London, GB 5 °C

Monday, November 18, 2019

News > Fintech

Raisin to buy MHB Bank

Theo Osborn | 13:15 Friday 8th March 2019

Raisin has announced that it will acquire MHB Bank of Frankfurt, subject to final approval by German Federal Financial Supervisory Authority (BaFin) and the European Central Bank (ECB).

This acquisition will allow the fintech to expand its areas of operation as well as its value chain.

Tamaz Georgadze, co-founder and CEO at Raisin (pictured above), said: “As one of the leading fintechs in Europe, we believe in making sustainable changes to the financial system in order to make the needs of customers and partners paramount. 

“Together with MHB, we can continue to develop — and seamlessly integrate — the services we offer customers, partner banks and distribution partners.”

MHB Bank handles aspects of Raisin’s value chain related to account management, customer identification and financial transactions.

The acquisition will make it possible for Raisin to streamline the onboarding process for deposit banks as well as distribution partners.

Tamaz added: “With the changes this takeover makes possible, we will be able to offer better services more sustainably to our customers and partners.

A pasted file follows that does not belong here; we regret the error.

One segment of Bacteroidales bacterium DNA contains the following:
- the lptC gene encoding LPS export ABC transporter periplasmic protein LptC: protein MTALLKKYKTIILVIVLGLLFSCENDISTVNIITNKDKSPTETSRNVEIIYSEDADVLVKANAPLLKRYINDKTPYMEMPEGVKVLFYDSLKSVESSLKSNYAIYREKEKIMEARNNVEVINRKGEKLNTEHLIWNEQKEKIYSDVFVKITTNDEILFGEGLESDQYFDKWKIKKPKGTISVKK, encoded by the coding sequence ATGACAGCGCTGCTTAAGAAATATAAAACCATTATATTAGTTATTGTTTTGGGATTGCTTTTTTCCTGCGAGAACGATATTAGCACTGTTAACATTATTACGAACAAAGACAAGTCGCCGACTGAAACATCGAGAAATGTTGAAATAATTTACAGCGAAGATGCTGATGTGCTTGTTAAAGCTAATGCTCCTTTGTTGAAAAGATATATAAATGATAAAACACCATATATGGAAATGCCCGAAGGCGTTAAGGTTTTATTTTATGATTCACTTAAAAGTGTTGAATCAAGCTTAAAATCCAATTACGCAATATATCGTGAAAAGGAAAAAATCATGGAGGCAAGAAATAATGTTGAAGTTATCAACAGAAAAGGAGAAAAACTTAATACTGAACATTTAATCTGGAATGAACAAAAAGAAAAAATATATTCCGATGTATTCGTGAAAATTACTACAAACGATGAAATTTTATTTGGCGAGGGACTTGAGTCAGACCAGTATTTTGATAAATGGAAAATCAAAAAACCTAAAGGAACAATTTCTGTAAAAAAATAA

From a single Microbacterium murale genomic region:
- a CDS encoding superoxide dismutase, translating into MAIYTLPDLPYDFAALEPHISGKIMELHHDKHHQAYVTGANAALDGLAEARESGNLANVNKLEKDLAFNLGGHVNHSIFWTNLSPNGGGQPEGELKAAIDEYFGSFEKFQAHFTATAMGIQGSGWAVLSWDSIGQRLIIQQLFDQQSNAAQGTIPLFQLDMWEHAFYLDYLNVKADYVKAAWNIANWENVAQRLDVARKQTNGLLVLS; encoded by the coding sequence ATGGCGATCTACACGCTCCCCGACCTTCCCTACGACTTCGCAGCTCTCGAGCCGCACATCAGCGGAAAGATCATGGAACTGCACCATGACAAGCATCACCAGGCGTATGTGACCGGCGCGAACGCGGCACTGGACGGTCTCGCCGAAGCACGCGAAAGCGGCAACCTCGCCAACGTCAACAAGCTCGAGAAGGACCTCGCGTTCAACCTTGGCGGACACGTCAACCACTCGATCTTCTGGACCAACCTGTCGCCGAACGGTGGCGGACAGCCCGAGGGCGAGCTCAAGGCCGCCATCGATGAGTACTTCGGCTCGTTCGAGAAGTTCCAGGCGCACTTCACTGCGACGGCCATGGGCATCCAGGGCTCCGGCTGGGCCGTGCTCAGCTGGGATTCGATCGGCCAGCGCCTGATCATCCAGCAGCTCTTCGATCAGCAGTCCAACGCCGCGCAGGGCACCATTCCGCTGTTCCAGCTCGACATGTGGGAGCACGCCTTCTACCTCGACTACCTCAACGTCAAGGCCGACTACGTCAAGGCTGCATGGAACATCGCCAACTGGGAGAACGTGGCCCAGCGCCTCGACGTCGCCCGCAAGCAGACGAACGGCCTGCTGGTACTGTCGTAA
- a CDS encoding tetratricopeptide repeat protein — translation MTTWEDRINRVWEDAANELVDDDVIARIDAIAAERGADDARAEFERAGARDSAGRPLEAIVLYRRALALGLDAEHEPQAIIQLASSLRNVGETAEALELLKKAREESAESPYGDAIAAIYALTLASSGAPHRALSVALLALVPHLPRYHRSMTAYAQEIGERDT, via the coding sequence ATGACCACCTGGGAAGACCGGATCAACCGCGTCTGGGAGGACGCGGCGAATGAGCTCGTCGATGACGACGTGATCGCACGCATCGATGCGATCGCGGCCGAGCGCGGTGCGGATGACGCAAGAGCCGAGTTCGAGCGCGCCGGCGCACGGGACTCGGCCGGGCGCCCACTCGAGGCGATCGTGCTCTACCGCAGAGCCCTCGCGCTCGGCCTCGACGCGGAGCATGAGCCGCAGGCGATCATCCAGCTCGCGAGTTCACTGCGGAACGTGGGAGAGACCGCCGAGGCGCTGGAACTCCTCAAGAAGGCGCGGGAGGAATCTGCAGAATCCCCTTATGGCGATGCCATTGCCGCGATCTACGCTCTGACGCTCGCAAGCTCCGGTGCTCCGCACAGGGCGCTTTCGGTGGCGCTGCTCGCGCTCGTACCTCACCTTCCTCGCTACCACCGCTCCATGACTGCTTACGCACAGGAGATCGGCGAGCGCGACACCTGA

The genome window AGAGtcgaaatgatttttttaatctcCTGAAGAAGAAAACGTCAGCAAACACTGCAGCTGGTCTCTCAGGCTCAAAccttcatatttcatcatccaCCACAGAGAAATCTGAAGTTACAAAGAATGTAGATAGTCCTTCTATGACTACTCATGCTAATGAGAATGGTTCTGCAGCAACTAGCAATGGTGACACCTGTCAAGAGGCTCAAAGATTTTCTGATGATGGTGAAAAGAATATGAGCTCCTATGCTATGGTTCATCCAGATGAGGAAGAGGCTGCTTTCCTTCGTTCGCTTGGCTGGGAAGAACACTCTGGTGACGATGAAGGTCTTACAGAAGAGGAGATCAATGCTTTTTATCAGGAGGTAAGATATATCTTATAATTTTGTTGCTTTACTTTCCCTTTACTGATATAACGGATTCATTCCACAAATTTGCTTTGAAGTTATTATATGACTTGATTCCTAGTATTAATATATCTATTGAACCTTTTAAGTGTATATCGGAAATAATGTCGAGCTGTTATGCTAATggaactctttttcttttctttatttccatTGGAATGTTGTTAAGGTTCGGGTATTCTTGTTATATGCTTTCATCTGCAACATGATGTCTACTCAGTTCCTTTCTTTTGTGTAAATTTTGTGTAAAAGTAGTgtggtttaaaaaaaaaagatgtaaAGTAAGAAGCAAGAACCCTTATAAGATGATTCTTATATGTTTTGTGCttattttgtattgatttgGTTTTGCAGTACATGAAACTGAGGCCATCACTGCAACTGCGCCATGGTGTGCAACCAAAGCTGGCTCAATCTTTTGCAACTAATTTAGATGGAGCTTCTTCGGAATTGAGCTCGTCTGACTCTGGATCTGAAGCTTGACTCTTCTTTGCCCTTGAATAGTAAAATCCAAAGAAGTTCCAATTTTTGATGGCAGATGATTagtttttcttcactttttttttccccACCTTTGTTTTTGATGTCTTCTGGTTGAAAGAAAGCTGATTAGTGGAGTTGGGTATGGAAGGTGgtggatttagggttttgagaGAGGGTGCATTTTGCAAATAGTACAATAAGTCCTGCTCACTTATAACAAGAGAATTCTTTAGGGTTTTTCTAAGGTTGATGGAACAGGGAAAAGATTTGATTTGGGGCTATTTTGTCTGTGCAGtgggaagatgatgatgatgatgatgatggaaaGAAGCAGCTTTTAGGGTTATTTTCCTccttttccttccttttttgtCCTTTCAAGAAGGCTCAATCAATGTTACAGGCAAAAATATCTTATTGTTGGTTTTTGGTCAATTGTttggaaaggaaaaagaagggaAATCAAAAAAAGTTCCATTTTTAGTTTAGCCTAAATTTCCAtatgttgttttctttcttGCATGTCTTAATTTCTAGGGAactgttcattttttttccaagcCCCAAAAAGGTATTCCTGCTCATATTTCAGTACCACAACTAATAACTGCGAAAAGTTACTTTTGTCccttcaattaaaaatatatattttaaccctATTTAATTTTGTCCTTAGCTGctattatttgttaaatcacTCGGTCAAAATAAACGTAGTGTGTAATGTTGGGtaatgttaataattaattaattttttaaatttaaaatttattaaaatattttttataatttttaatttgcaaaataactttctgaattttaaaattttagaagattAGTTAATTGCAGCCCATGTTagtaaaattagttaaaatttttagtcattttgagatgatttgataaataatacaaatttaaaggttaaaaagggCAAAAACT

“We want to grow ‘deposits as a service’ into a widely accepted market standard for banks across Europe.”

MHB has belonged to an affiliate of American finance investor Lone Star since 2005.

It is currently a service-banking provider for fintechs in Germany, with clients including Exporo and CreditShelf.

Reiner Guthier, chairman at MHB Bank, concluded: “We know the business models and challenges of both sides, fintech and bank. 

“Through this more extensive collaboration with Raisin we will be able to add to our technical expertise along with making important investments in our team. 

“These changes enable MHB even better to support the digital business models of our current partners as well as new ones. 

“This move thus allows us to take the strengths of our current position in credit fronting and expand them further into payments and ‘banking as a service’.”

leave a comment

Your email address will not be published.